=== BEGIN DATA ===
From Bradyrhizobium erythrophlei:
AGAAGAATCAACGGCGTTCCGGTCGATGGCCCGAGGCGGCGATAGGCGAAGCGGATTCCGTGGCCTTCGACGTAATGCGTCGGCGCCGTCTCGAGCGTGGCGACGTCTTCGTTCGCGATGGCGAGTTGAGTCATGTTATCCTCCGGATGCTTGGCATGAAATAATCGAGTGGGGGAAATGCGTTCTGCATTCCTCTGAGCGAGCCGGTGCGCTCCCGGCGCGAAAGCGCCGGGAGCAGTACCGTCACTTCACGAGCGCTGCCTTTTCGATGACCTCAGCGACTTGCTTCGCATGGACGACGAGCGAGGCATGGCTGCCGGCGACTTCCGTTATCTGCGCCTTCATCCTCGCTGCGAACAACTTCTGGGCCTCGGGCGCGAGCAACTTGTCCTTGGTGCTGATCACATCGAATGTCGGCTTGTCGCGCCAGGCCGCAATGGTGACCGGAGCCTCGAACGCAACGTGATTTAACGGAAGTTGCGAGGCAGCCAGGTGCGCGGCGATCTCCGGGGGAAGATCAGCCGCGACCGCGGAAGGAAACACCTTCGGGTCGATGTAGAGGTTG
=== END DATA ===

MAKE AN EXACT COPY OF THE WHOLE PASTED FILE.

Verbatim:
From Bradyrhizobium erythrophlei:
AGAAGAATCAACGGCGTTCCGGTCGATGGCCCGAGGCGGCGATAGGCGAAGCGGATTCCGTGGCCTTCGACGTAATGCGTCGGCGCCGTCTCGAGCGTGGCGACGTCTTCGTTCGCGATGGCGAGTTGAGTCATGTTATCCTCCGGATGCTTGGCATGAAATAATCGAGTGGGGGAAATGCGTTCTGCATTCCTCTGAGCGAGCCGGTGCGCTCCCGGCGCGAAAGCGCCGGGAGCAGTACCGTCACTTCACGAGCGCTGCCTTTTCGATGACCTCAGCGACTTGCTTCGCATGGACGACGAGCGAGGCATGGCTGCCGGCGACTTCCGTTATCTGCGCCTTCATCCTCGCTGCGAACAACTTCTGGGCCTCGGGCGCGAGCAACTTGTCCTTGGTGCTGATCACATCGAATGTCGGCTTGTCGCGCCAGGCCGCAATGGTGACCGGAGCCTCGAACGCAACGTGATTTAACGGAAGTTGCGAGGCAGCCAGGTGCGCGGCGATCTCCGGGGGAAGATCAGCCGCGACCGCGGAAGGAAACACCTTCGGGTCGATGTAGAGGTTG